New campaign says counting to 10 could save babies' lives
An active baby can be a sign of a healthy baby.
That's the idea behind the "Count the Kicks" campaign, which aims to reduce the number of stillbirths.
"It's a free, easy way to make sure the baby is healthy inside the womb every day," says Dr. Laura Hughes with Stormont Vail's Maternal Fetal Medicine.
The campaign encourages moms-to-be in their third trimester to do exactly what it says.
"They can count them whatever time of day the baby is most active - for most babies, that's in the evening; then we recommend that patients rest, sitting down, lying on their left side and count to 10 movements. As soon as they get to ten, they're done," Dr. Hughes said. "If you don't get 10 movements within two hours, it's time to go to labor and delivery and get the baby evaluated."
Dr. Hughes says every baby is different, so it's not necessarily about who gets to ten quickest.
"Babies do have sleep and wake cycles, but they typically are 20 to 30 minutes at a time, so certainly if you're counting for two hours and you haven't been able to get 10 movements in that time period, it's too long," she said.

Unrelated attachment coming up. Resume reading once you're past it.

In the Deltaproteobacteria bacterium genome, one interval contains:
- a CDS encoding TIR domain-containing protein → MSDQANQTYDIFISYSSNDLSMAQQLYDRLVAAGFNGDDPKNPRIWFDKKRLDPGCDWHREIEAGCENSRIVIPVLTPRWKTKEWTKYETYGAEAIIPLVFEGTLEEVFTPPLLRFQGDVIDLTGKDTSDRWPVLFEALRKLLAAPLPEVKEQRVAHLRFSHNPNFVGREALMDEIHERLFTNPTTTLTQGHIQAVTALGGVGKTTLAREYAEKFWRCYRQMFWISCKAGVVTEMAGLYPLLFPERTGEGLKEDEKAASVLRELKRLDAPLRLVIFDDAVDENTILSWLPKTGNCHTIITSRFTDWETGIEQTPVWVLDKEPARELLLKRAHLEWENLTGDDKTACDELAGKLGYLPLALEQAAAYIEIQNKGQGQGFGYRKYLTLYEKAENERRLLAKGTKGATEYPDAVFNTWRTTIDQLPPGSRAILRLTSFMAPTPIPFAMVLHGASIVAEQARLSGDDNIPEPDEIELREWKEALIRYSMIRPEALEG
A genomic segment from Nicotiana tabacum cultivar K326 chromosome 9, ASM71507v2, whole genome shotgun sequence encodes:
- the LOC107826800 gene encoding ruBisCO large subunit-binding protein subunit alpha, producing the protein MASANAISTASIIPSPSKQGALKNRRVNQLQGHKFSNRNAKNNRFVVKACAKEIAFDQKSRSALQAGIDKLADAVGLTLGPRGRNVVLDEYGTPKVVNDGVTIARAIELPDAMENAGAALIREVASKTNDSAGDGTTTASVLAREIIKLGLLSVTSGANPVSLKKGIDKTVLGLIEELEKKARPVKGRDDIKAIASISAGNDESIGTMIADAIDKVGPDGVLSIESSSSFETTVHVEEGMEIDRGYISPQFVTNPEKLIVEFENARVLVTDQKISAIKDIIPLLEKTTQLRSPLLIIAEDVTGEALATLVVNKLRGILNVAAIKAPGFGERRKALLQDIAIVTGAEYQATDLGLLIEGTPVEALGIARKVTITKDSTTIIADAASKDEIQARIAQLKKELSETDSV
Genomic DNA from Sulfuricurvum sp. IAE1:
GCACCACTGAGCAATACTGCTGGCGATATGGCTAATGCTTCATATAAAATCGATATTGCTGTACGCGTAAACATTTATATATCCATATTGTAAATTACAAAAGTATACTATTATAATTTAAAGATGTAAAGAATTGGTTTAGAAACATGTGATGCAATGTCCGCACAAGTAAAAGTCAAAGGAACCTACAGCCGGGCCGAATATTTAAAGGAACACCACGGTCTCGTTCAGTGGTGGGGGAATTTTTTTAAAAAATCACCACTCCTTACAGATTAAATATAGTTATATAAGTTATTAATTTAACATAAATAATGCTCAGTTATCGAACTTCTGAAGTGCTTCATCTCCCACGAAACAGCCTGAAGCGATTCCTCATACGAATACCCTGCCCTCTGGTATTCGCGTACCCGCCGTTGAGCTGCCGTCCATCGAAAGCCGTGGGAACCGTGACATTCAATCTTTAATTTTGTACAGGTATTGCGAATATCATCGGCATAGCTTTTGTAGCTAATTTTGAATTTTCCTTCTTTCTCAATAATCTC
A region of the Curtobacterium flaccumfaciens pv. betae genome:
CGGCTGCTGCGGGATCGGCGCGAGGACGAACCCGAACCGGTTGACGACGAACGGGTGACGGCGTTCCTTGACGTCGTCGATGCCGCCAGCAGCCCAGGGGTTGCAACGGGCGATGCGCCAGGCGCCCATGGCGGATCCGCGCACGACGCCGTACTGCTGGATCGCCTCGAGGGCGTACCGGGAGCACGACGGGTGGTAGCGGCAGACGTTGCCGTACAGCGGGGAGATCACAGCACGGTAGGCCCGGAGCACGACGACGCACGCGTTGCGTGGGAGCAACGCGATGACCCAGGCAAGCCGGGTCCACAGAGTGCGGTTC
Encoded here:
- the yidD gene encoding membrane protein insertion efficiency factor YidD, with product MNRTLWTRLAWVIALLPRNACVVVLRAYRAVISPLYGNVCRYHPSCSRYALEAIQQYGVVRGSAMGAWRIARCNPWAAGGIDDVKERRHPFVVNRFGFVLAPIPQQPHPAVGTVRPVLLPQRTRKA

Through Count the Kicks, the Kansas Dept. of Health and Environment will provide free educational materials to doctors, hospitals, and social service agencies, and expectant moms can download a free app to help them monitor movements, and track changes.
Dr. Hughes says more active and less active days should be expected, so let the two-hour window - and your gut - be your guide.
"The point of the fetal movement counts is to find a baby that's starting to gets sick inside the womb so we can intervene with delivery," she said. "For any pregnant woman I would suggest, If she is worried, she should listen to her own body and her intuition and go in and get evaluated."
Kansas has the 24th-highest stillbirth rate in the country, with 232 babies stillborn every year according to the Centers for Disease Control. KDHE hopes Count the Kicks can reduce the state's stillbirth rate 26 percent. They estimate that would save 60 Kansas babies every year.
Dr. Hughes says counting movements is helpful, but should not be a substitute for proper prenatal care.